6 Smart Ways to Make Money in Music While You're Still Waiting for Your Band to Take Off

Posted by Sam Friedman on Aug 25, 2015 08:00 AM
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Waiting for your music career to take off is a tough game of patience and perseverance. You've got fans who believe in your work and genuinely want to support you and see you succeed. Maybe you have fans like this all over the world! You might be making some revenue off of your music, but it's not easy to make a living wage as a musician. So, when rent is due, how do you get by? Well, there are several options to make money in music. And trust me, you'll likely have a much better time making your survival job one in the music business, as opposed to grabbing a gig you're not at all passionate about. It will feel real and connect back to your own career as a musician, informing you on aspects of the industry you otherwise wouldn't have known. Here are some good (and usually flexible) gigs you can make a decent amount of money doing until your music covers all the bills. Who knows – you might even discover a new passion!

1. Music journalism

As a passionate musician, chances are that you have no problem talking at length on what you like about a piece of music. Sure, you'll have to leave most of the technical talk out of the picture and instead use more ubiquitous, journalistic language. However, it's still an expressive, music-focused job. You may even have the chance to interview some of your favorite artists and connect with them in a way you might not have been given the opportunity to just as a musician.

Artists (for the most part) love press. While it's not guaranteed you'll make the big bucks right away, music journalism is a great freelance gig for any musician looking to make money in the industry. And from being on the other side of the coin, you may even learn a thing or two about how to do your own press! (Editor's note: If you have some expertise in the music industry, you can apply to be a contributing writer for the Sonicbids blog!)

[9 Things You Might Not Know About Music Journalists]

2. Music photography

This is a more refined skill set to have, but if you have experience taking and editing professional photos, you can freelance for venues, music publications, record labels, and artists. Even if you don't have experience, it's a skill you can likely pick up quickly with your already-in-place creative aptitude from music. Every musician needs high-quality press photos for their EPK. Find work out in your scene, and be open to collaborating in new ways with artists you like.

[3 Things All Musicians Need to Understand About Concert Photography]

3. Work at your local venue(s)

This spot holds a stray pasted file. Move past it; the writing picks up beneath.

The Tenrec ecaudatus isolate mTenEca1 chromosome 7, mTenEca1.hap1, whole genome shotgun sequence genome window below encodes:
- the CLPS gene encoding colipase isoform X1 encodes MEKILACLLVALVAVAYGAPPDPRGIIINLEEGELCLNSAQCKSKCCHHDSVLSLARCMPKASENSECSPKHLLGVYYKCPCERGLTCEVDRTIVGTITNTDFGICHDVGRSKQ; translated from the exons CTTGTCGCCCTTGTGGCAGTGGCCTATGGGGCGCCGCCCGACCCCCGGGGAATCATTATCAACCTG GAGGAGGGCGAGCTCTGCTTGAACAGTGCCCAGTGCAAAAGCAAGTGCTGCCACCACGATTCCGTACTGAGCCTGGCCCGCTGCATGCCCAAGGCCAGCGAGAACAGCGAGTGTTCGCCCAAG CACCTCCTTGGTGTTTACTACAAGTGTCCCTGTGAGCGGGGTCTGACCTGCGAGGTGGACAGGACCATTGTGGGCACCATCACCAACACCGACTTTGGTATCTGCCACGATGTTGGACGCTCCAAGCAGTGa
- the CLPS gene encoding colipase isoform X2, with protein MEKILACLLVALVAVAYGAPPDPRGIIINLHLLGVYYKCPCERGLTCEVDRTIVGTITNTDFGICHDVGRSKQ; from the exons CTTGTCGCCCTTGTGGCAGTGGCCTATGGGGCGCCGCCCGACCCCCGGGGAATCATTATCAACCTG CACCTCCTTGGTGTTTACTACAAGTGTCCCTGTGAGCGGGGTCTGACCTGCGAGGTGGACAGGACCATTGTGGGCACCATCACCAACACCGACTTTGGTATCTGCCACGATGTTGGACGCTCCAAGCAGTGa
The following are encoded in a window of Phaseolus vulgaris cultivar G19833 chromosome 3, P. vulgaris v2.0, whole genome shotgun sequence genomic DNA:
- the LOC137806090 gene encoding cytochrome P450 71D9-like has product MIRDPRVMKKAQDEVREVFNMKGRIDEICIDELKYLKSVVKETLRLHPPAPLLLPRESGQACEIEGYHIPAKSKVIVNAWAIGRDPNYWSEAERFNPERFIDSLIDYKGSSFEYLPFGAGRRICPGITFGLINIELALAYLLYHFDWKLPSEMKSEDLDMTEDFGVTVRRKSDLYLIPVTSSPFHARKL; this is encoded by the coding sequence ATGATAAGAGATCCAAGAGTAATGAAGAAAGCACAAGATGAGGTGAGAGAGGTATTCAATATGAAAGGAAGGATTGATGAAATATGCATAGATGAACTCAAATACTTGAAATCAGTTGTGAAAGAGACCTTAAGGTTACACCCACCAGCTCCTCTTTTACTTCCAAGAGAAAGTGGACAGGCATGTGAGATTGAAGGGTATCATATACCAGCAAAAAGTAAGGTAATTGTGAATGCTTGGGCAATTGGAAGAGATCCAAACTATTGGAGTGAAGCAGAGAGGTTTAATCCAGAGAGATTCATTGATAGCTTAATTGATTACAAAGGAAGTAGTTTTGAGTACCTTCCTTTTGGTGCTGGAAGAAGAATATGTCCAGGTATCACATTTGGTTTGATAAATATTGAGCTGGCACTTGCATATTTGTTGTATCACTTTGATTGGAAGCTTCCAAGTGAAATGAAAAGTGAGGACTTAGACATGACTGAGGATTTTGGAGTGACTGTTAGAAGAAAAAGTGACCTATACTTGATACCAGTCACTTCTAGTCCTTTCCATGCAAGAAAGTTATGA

Chances are, your favorite local venue needs another box office person during the busier months. Or maybe they need help with production or security. Your best bet is to try to apply during fall or spring if it's an indoor venue, and summer if an outdoor amphitheater. You might not be doing the most interesting job in the world, but you could be working alongside national acts that come through your town, learning the ups and downs of what it takes to run a smooth show. And hey, you'll earn some extra cash while you're at it!

4. Teaching

This is one of the most obvious moneymaking side jobs for any musician, and chances are you've already done it, are doing it, or have applied to teach. Typically, it's required that you have some type of music education degree, or at least a degree in music. But fear not, if you don't have either, you can teach privately, or find the right studio that understands your musicality is sufficient to teach. If you teach for a studio, you might make a little less, but you'll have a steady flow of work. On the other hand, teaching privately is where you can really start to earn more money. A combination of the two (if the studio allows you to teach outside lessons), and you're on your way to next month's rent! Also, teaching music really keeps you in check as a musician. Most artists find it fulfilling to see their students succeed. Music is a gift – pass it on!

[Should You Teach Music Lessons Independently or Work for a Studio?]

5. Instrument repair

Being an instrument repairman takes a certain skill set, but you've likely already had experience custom-fixing your own instrument to save that expensive Sam Ash trip. If you have those inborn handyman skills, apply them to music! You might need a bit of shadowing at first, but being an instrument repair tech is a great way to make extra money. Plus, you may learn a thing or two about how to make your instrument sound even better!

6. Session or stand-in musician

You've got the chops and the ear – why not lend them to someone else? Being a session musician can be great freelance work. It's competitive, sure, but once you're in, you can prove yourself quickly. Also, being a stand-in musician for other bands is a great way to earn extra money. Maybe you're an upright bass guru – let people hire you to join in on their shows when their guy flakes or just can’t make the part. I know that your own material is where you see yourself truly taking off, but for now, to keep your electric bill paid and still play music, consider lending your skills out to other artists who will surely appreciate them!

[How to Get Hired as a Session Musician]


Sam Friedman is an electronic music producer and singer-songwriter based in Brooklyn, NY. His music blends experimental ambience with indie-driven dance music. In addition to pursuing his own music, he is a New Music Editor for Unrecorded and is passionate about music journalism. Check out his music and follow him on Twitter @nerveleak.

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Topics: Legal & Money, Musician Success Guide, Music Business 101, Strategies for Success


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